Suitable companions for the Zebra Fish include White Cloud Mountain Minnows, most tetras, including Neon Tetras, Cardinal Tetras, Glass Bloodfin Tetras, Emperor Tetras, Black Widow Tetras, small Goldfish and other similar sized fish.
Avoid slow moving, long finned fish like Guppies, Endlers Guppies and Siamese Fighting Fish.
The Zebra Fish is reasonably flexible in its water preferences, but I suggest near neutral to slightly acidic water. The hardness is not critical for the Zebra Fish. Zebra Fish do not like ammonia or nitrites, so the water should be kept clean and well filtered.
The Zebra Fish is very easily fed and are usually the first fish to come to the top to eat. It is an omnivore and will eat any normal fish food, and usually eat at the surface, but are happy enough feeding at any level of the aquarium.
As with other fish, they do better with a variety of food. I give mine frozen Brine Shrimp once a week. and frozen Blood Worms quite often as well as several different types of dry food. They love live food like Mosquito larvae and Daphnia.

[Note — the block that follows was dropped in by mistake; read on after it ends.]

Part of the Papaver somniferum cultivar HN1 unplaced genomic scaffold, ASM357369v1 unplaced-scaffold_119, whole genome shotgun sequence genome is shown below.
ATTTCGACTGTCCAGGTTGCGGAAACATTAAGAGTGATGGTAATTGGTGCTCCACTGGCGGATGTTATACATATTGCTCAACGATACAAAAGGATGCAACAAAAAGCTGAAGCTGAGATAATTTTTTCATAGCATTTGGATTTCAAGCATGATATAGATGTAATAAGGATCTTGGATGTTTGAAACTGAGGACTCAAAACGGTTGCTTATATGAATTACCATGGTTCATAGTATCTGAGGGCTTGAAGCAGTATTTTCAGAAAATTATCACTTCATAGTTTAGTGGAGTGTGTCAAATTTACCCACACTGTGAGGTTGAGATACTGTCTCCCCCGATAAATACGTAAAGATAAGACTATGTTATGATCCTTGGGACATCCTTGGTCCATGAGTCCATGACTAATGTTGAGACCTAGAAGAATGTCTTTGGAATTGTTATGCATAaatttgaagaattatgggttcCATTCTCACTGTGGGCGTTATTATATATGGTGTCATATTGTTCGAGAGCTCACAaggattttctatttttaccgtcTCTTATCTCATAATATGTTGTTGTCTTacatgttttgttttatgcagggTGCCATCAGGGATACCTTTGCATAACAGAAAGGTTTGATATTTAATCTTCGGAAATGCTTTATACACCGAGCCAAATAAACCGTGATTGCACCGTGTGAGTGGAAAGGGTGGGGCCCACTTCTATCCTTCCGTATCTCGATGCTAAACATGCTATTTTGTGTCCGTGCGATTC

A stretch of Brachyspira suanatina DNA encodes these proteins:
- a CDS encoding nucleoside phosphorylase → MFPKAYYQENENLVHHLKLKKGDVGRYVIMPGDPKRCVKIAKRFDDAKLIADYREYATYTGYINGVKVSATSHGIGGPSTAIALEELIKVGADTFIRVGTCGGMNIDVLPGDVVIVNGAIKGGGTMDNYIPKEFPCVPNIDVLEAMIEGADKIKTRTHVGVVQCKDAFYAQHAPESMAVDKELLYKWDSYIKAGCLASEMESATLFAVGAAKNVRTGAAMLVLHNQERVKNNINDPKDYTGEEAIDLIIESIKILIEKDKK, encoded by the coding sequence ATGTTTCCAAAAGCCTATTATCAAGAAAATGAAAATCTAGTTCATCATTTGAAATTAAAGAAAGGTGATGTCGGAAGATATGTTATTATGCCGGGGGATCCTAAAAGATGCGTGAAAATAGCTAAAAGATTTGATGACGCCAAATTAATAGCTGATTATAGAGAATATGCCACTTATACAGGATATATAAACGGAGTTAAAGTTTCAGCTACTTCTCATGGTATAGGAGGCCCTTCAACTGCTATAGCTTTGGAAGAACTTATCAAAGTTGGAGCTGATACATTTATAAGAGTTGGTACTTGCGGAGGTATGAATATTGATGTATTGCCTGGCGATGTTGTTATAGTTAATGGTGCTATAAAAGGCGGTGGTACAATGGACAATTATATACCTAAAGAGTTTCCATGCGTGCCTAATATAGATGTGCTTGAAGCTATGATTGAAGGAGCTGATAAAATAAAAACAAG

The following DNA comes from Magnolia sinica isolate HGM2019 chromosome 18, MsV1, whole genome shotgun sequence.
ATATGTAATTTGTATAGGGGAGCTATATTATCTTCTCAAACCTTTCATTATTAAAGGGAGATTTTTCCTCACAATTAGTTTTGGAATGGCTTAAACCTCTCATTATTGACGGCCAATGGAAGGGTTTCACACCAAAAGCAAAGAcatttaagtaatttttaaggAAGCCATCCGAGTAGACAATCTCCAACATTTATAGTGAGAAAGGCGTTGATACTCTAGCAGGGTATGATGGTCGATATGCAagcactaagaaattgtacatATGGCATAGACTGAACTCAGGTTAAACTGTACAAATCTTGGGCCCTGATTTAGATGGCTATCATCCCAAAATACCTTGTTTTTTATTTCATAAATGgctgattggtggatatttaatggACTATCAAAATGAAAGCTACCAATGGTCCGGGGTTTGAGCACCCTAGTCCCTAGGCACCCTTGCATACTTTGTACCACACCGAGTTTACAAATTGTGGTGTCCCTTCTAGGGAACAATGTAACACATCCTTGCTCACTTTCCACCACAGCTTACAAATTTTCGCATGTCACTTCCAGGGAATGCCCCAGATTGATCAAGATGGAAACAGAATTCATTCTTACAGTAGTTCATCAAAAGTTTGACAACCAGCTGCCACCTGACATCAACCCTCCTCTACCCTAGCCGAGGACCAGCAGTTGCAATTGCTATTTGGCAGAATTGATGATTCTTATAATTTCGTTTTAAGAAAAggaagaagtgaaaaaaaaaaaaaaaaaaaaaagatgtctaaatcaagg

Catching the Zebra Fish
If you can catch your fish before they are disturbed, the Zebra Fish is very easy to catch. They will swim into the net. However, once they are disturbed they are extremely good at evading capture. The horizontal stripes of the Zebra Fish combined with its speed of swimming make seeing it more difficult.
Occasionally an aquarium shop will have a competition to guess the number of fish in an aquarium on display. The fish chosen is usually the Zebra Fish because they are very difficult to count.
The Zebra Fish is easily conditioned because they eat so readily. Live Daphnia or mosquito larvae (wrigglers) are good. If these are not available, there are plenty of good dry and frozen foods. I use frozen bloodworms.